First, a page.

The widespread introduction of collective working time accounts allows companies to have flexible working hours that are very flexible, very close to changing market constraints. Moreover, collective agreements on working time accounts are further proof that the German system of conventional tariffs at the sectoral level is much more flexible and differentiated than its image. A number of collective agreements contain so-called open clauses that allow, under certain conditions, to deviate from these rates at the enterprise level. In many, but not all, cases, these differences require the agreement of the negotiating parties, who are usually trade unions and employers` organizations. The basic idea of working time accounts is that a worker can work longer or less over a period of time than is collectively agreed upon, thus collecting work time credits or expenses on an individual working time account, which are then compensated by free time or extra work. From an employer perspective, this concept has at least two essential benefits. First, it allows companies to have a more flexible production, more closely linked to market requirements. Second, because most working time credits are not counted as overtime, the employer is not required to pay regular overtime and can thereby reduce labour costs. From a workers` point of view, the use of working time accounts could be an instrument of greater “temporal sovereignty” (temporal sovereignty) that could help them to further adapt working time to their individual needs and interests. Finally, the WSI study finds that most collective agreements do not contain provisions to guarantee working time credits in the event of bankruptcy. While some agreements contain vague provisions, only the collective agreements of horticulture and agriculture provide for the creation of a special fund that could compensate for the loss of credit on working time in the event of bankruptcy.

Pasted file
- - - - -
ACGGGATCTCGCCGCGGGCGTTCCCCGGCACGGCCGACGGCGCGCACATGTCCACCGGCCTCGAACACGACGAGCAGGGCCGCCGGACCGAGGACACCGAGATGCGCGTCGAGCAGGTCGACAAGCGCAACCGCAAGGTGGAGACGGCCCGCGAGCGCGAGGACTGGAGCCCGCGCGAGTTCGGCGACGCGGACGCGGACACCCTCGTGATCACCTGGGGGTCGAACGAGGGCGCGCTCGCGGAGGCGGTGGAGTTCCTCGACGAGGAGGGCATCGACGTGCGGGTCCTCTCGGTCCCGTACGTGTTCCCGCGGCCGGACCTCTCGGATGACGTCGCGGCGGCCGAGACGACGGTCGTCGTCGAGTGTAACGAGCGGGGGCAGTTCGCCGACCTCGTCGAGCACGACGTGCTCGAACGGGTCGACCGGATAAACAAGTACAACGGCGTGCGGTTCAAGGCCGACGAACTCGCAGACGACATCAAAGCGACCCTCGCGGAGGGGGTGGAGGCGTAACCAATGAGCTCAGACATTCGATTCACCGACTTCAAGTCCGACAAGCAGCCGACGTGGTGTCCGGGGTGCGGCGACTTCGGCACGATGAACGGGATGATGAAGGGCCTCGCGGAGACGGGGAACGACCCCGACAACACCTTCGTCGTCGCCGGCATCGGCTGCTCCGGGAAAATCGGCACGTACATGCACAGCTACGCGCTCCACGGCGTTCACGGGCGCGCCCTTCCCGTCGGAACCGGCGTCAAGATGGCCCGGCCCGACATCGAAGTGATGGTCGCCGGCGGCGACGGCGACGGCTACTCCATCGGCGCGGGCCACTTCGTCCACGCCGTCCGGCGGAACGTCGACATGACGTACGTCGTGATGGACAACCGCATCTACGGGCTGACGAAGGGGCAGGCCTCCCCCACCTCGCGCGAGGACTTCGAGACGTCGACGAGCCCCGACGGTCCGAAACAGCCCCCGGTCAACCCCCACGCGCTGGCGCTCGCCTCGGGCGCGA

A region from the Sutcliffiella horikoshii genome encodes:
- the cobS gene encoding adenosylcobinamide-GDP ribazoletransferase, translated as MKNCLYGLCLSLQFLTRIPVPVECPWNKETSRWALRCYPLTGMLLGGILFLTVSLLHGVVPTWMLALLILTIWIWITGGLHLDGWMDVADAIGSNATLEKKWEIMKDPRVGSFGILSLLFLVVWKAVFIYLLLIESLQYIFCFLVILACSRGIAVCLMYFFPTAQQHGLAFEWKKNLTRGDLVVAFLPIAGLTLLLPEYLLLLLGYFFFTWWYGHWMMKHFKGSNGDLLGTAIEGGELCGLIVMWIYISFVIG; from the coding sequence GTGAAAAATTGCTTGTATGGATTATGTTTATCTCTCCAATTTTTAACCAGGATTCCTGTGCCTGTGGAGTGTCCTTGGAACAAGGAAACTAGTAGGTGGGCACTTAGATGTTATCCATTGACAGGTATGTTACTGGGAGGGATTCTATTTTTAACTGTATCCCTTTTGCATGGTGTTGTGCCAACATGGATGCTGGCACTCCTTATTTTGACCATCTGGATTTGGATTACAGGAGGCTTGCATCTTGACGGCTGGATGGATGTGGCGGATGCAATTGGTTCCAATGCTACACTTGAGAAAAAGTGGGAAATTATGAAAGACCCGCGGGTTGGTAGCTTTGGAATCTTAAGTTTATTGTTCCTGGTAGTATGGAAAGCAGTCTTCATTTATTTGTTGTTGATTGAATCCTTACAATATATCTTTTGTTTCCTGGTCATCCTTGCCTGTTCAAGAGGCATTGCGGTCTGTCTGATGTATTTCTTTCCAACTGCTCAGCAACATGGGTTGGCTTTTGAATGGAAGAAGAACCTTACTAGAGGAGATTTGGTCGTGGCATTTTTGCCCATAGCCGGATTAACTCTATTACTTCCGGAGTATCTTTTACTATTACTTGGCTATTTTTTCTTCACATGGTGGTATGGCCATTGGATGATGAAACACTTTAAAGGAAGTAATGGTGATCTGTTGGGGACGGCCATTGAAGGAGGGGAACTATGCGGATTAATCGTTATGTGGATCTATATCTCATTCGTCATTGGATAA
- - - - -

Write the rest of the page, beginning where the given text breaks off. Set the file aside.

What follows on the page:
It is said that these funds should be managed jointly by employers` and trade union organisations. According to an analysis of the WSI collective agreement archives, there are Christmas bonus agreements in most sectors.